On July 7, NCDHHS took action to decrease barriers to COVID-19 testing by issuing a Statewide Standing Order for COVID-19 Diagnostic Testing, as well as a State Health Director Temporary Order on COVID-19 Diagnostic Test Reporting.
The Statewide Standing Order allows testing sites to collect and submit samples to a laboratory for COVID-19 testing without requiring a specific order and authorizes testing sites to receive results directly from laboratories.
You can read the complete Statewide Standing Order for COVID-19 Diagnostic Testing here.
On July 20, NCDHHS unveiled an updated COVID-19 Dashboard that includes “more granular information about hospital capacity and hospitalization trends, both statewide and broken down by region.”
Additional data reported through the interactive COVID-19 Dashboard include:
- Case and death counts searchable by county and ZIP code;
- Case counts by date reported or date of specimen collection;
- County map of ongoing outbreaks in congregate living settings; and
- Rollover functions to see daily numbers.
Health officials say the new hospitalization data will provide additional insight into N.C.’s hospital capacity during the pandemic.
During a press conference on July 9, NCDHHS Secretary Dr. Mandy Cohen said health officials are “particularly concerned about the Charlotte area” and its hospital capacity.
Cohen said she spoke to all the hospitals in the Charlotte area and that they are “doing a great job of handling the higher number of cases they’re seeing” and being thoughtful about the need for more.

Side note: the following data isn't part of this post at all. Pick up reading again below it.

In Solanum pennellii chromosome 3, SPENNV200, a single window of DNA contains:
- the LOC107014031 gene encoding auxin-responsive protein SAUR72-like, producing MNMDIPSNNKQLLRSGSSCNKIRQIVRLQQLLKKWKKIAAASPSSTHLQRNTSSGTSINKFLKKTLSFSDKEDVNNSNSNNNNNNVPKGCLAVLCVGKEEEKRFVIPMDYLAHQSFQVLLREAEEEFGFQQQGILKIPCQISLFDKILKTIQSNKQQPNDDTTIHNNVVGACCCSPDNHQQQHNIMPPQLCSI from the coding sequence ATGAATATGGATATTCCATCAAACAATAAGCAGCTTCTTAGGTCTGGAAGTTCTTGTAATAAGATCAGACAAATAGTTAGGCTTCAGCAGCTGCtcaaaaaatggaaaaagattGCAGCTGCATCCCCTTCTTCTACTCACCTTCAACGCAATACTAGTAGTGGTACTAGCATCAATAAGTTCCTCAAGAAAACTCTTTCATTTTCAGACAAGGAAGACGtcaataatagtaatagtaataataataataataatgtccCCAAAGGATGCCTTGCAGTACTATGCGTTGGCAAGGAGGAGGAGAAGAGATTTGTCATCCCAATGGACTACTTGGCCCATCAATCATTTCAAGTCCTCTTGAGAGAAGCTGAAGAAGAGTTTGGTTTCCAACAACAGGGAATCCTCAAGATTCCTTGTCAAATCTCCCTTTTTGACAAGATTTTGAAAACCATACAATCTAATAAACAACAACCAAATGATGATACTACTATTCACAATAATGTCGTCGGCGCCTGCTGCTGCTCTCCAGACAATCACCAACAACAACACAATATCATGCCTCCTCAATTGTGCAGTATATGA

Multiple “outbreaks” and “clusters” of the coronavirus have been reported at various facilities across the state of North Carolina, including in the WBTV viewing area.
NCDHHS reports outbreaks, which consists of two or more cases of COVID-19, specifically for nursing homes, assisted living facilities and correctional facilities among others.
A cluster consists of five or more cases at day cares, child care facilities and schools.
The NCDHHS Outbreaks and Clusters Dashboard is updated every Tuesday and Friday by 4 p.m. You can find that by clicking here.
On July 14, Gov. Roy Cooper announced that schools would be returning in August with a mix of in-classroom and virtual learning options.
The “Plan B” approach lets students participate in a mix of in-classroom and remote learning. This plan involves some students potentially rotating schedules, with some students not coming onto campus at all.
Schools will also be allowed the option of completely virtual learning, as laid out in N.C.‘s “Plan C.”
FULL COVERAGE: Click here for the latest Back to School news and procedures
Cooper said this plan is “a measured, ballanced approach that will allow children to attend but provide important safety protocols like fewer children in the classroom, social distancing, face masks and more.”